Priesthill (Zion) Methodist

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The flowers are springing up,
the season of singing birds
has come;
Song of Solomon 2v12


The Unjust Steward (Matthew 18:21-35)

The kingdom of heaven can be compared to a king

who decided to bring his accounts up to date      (Living Bible)
who wanted to settle accounts with his servants   (NIV)
who decided to check on his servant's accounts  (Good News)
who would take account of his servants                 (Phillips)

There is an air finality and accountability about this whole episode. What happened was in keeping with the practice of eastern potentates who left their estates and finances in the hands of their chief steward while they were abroad. On their return there would be a review of the up-to-date situation. Eastern potoentates would be absent for long periods of time. The longer they were away, the greater the temptation for dishonest servants to line their own pockets at the expense of their masters.

In this case the chief steward had embezzled a sum running into millions, an incalculable and undischargeable debt punishable by torture, imprisonment, confiscation of property and the enslavement of the family. It is indeed small wonder that the culprit should "fall down before the king, his face in the dust, pleading for patience and pity". The real wonder however lies in the fact that the king pardoned him. The enormity of the transgression is more than matched by the unexpected response of the king.

The word used here to describe the depth of that forgiveness occurs only five times in the whole of the New Testament. It is the word exaleiphan, meaning "to obliterate, to wipe out from living memory, to clean the slate".

He covered the debt, forgave the transgression and let him go.

The kingdom of heaven is like that, the kingdom being God's rule and sovereignty in the life of the believer. The exaleiphan is granted in response to faith and repentance which is true sorrow for sin coupled with a desire to sin no more. The only other condition laid down here is that the steward treats others as the king has treated him.

The chief steward did not see it that way.

He had his own scale of values. He accepted the king's mercy without acknowledging the king's authority, the king's protection without the king's jurisdiction. His philosophy in life was to have the best of both worlds. He felt free to act according to his own wishes.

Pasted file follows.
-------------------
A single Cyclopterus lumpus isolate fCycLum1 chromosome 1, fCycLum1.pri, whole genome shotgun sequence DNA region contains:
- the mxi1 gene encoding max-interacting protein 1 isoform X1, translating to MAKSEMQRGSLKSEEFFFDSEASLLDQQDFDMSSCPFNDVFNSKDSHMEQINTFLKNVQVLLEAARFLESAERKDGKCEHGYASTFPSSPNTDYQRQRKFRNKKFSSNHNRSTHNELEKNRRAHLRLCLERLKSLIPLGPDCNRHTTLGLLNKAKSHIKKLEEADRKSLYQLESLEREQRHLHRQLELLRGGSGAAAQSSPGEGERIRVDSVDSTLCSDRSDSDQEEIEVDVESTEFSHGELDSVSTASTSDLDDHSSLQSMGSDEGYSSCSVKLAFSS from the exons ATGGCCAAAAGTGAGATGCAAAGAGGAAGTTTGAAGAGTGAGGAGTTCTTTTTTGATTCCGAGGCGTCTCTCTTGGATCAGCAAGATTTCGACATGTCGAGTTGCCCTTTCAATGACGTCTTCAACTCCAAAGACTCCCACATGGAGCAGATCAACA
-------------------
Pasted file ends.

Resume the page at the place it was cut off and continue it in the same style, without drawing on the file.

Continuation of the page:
The experience of his recent escape from imprisonment and ruin did not deter him from following his own selfish agenda.

The truth of the matter appears to be that he did not take the king seriously at all. Obviously he did not appreciate the full significance of the royal mercy judging by the fact that he went out and ruined his neighbour over an unpaid debt of five pounds. In so doing, he brought upon himself the full force of the king's anger. Too late he realised that lack of respect for authority leads to mistaking mercy for softness, and liberty for licence.

Our Lord spoke in parables, Earthly stories that have a heavenly meaning. This parable clearly underlines the fact that God is King and we are stewards of his grace, a grace and mercy that must be reciprocated in our dealings with others. The love that he has shown to us must be reflected in our relationships with others. There is no room for double standard if we are to avoid the divine judgement on our actions.

Emil Brunner put it this way : "whoever runs against God's will, thinking that God is none of his concern, resembles a drunken driver who runs against a stone wall ; he is bound to crash". There are two clear messages here.

The first message is that we treat others as God has treated us. The servant is not above his Master. At the heart of out Christian faith is the immeasurable grace of God who has covered all our debts. We are set free from the awful judgement on our misdeeds through faith in his saving act on our behalf at Calvary. We forgive as we have been forgiven.

The second message is that this emphasis on divine grace must not lead us into the error of what Deitrich Bonhoeffer described as "cheap grace" - taking all the benefits and blessings divinely bestowed and failing to respond in responsible stewardship in our failure to appreciate that without the fruit of good deeds our faith is dead.

Like the unjust steward, we are in great danger of forgetting that the final reckoning comes swiftly and unexpectedly. The King will settle his affairs in his own good time. Accounts will be brought up to date. The divine seal upon all that we profess here on earth will take into account the royal imprimatur - "as you did it unto these, the least of my children, you did it unto me". This is the charter for every believer and no argument or prejudice from the self-righteous can ever set it aside.

The kingdom of heaven can be compared to a king who decided to bring his accounts up to date.

A Closing Prayer :

Heavenly Father, we seek your forgiveness for our failure to live up to the standards set for us, and which we expect from others : our slowness to see the good in others and the evil in ourselves : our reluctance to forgive as we have been forgiven : our hardness of heart when judging a neighbors fault and our readiness to excuse our own.

Merciful Lord, renew a right spirit within us. Cast us not away from your presence and take not your Holy Spirit from us Restore unto us the joy of your salvation and give to each of us the strength of a willing spirit.

Amen

copyright 2004 Rev. W.L. Alford